Which Mitt Romney would serve in the Senate?

President-elect Donald Trump, center, eats dinner with Mitt Romney, right, and Trump Chief of Staff Reince Priebus at Jean-Georges restaurant, Tuesday, Nov. 29, 2016, in New York.

President-elect Donald Trump, center, eats dinner with Mitt Romney, right, and Trump Chief of Staff Reince Priebus at Jean-Georges restaurant, Tuesday, Nov. 29, 2016, in New York. (AP Photo/Evan Vucci)

When word spread yesterday that Trump toady Orrin Hatch was exiting the U.S. Senate, clearing the field in Utah for a resurgent Mitt Romney, I instantly flashed to a speech Mitt made back in March ’16:

“Donald Trump is a phony, a fraud. His promises are as worthless as a degree from Trump University. He’s playing the members of the American public for suckers … He has neither the temperament nor the judgment to be president.”

Mitt’s assessment is obviously truer today than it was then. It’s certainly more accurate than Hatch’s recent effusions as he bent a knee to his master: “You’re one heck of a leader.” Hatch extolled Trump as  a man “I love and appreciate so much,” a man who might have “the greatest presidency that we’ve seen, not only in generations but maybe ever.”

No wonder Trump begged Hatch to seek re-election in 2018. The last thing he wanted was to lose an obsequious flatterer — and to see him replaced by someone who knows Trump for what he is, someone who has the standing to rally all the remaining Republicans who refuse to drink from the demagogue’s goblet.

Romney has roots in Utah, and he’s well positioned to seek the seat; with his universal name ID and a fundraising network that he’s nurtured since losing the ’12 presidential race, he’s basically a slam dunk in the red state. In a closely divided Senate, he could be an independent swing vote. According to center-right columnist and longtime Mitt booster Jennifer Rubin, he’d arrive in the Senate “with instantaneous gravitas on a range of issues … a personal and political threat to the president.” He could give the supine Republicans a sorely needed moral compass. He could easily serve as Trump’s most persistent nemesis.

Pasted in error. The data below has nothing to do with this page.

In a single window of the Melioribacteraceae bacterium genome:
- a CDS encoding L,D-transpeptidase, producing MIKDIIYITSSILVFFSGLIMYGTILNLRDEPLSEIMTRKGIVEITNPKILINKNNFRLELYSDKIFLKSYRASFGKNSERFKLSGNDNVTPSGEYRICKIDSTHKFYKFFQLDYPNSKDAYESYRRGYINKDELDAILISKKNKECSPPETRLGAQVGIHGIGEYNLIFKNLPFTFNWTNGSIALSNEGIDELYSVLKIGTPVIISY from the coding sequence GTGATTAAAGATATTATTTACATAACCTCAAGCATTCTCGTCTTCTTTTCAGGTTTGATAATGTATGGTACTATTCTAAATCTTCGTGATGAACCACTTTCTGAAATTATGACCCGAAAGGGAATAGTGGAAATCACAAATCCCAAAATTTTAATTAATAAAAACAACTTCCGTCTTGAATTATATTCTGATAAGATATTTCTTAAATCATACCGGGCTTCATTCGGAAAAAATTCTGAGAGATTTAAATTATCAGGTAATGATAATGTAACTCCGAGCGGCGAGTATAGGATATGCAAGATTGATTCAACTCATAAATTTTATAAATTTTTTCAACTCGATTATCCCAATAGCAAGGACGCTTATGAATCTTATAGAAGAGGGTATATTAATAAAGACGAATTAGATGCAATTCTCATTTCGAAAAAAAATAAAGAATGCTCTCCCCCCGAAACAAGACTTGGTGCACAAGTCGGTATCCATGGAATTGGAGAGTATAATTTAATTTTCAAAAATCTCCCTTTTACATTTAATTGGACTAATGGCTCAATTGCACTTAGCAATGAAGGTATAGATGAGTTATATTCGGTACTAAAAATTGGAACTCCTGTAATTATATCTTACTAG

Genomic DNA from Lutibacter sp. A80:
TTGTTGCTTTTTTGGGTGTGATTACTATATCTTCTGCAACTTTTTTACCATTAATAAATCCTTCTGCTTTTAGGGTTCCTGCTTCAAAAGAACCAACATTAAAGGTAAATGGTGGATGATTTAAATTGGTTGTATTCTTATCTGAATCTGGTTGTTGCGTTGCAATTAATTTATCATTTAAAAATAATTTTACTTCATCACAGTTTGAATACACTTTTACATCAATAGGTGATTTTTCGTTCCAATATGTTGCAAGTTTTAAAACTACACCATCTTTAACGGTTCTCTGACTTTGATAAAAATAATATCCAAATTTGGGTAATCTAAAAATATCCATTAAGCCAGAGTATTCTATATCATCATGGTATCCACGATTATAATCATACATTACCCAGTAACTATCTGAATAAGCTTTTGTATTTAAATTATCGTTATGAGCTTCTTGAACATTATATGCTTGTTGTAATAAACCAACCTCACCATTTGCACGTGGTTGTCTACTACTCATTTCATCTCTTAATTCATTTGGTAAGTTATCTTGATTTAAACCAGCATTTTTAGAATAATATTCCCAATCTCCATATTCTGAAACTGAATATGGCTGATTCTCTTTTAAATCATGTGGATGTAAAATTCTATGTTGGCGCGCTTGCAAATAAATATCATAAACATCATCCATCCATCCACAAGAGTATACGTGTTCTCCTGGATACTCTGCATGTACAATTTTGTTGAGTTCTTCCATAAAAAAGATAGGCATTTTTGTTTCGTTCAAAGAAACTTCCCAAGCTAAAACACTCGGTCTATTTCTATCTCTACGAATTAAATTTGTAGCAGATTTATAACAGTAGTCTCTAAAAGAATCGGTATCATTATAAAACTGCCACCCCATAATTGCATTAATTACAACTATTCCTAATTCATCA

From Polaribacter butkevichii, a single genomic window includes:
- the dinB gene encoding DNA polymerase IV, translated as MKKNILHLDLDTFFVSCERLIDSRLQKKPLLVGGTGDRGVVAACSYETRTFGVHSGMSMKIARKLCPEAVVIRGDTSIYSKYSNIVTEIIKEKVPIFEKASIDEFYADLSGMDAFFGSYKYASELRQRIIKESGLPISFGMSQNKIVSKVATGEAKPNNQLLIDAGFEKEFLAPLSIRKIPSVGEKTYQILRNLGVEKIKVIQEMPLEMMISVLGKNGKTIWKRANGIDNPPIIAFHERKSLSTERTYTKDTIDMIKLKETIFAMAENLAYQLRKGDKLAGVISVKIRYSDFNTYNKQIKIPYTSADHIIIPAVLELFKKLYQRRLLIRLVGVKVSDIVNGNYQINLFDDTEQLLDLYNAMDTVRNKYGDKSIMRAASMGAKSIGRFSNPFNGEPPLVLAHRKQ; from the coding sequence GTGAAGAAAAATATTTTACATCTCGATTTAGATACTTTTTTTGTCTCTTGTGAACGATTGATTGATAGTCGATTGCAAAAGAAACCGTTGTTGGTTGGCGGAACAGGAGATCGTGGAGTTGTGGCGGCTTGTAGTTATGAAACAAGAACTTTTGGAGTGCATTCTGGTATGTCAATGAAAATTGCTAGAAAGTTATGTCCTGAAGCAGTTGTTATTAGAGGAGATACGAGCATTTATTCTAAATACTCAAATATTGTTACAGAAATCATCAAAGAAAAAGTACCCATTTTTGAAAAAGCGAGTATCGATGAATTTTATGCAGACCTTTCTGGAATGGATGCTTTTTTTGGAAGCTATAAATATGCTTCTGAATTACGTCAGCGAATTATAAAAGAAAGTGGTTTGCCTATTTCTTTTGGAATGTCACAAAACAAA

Unless he doesn’t. We’re talking here about Mitt Romney, whose core convictions have often proved to be quite fungible. He can make a weathervane look like the Rock of Gibraltar.

The guy who called Trump a fraud in March ’16 is the same guy who welcomed Trump’s endorsement in February ’12, calling it “a delight,” declaring himself “so honored and pleased.”

The guy who assailed Trump’s business record in March ’16 (“His bankruptcies have crushed small businesses and the men and women who work for them … A business genius he is not”) is the same guy who extolled Trump’s business record in February ’12 (“Donald Trump has shown an extraordinary ability to understand how our economy works to create jobs for the American people. He’s done it here in Nevada. He’s done it across the country … I spent my life in the private sector. Not quite as successful as this guy”).

On paper, Romney would have lots of flex to speak truth to Trump — as he did last summer when he rebuked Trump for saying there were some nice Nazi marchers in Charlottesville — because Utah, with its sizable Mormon population, is not a Trump stronghold. Trump won Utah in ’16 with only 45 percent of the vote. But even though Utah’s mood would give Mitt room to maneuver, he’s by nature cautious and methodical and thus not likely to go out of his way to antagonize the national Republican base, which still inexplicably thinks Trump walks on water. And the base thinks Mitt is a squish and a loser who saddled America with four extra years of Obama.

He’d clearly be an improvement over Hatch; as George Pyle, the editorial page editor of the Salt Lake Tribune, recently remarked, at least with Mitt “we would be spared the embarrassment of his sucking up to the president.” He would likely criticize Trump in public, at least often enough to draw Trump’s twittered ire (in March ’16, Trump mocked Mitt as “awkward and goofy”), and perhaps that would briefly divert Trump from saber-rattling for nuclear war with North Korea.

On balance, however, what we’ll likely get is a senator in the Jeff Flake/Ben Sasse mold — all talk and no action. Someone who will say stuff that sounds good and suggests a moral pulse, but someone likely to vote in lockstep for ruinous Republican bills that Trump will trumpet as wins for him. Would Mitt have voted No on the plutocratic Republican tax measure — the guy who falsely maligned the underprivileged “47 percent” as irresponsible slackers? Like Hatch, he’d have said Yes.

But Mitt and the Republicans are entitled to pursue their conservative policies. At this crucial moment for America, the core fight is not about ideology. It’s about moral character, and the unfit president’s lack thereof. It’s about his burgeoning autocratic impulses, and the clear and present danger he poses to international peace. More sane voices are sorely needed, and if the Mitt of March ’16 shows up, all the better. We’ll take all help we can get.

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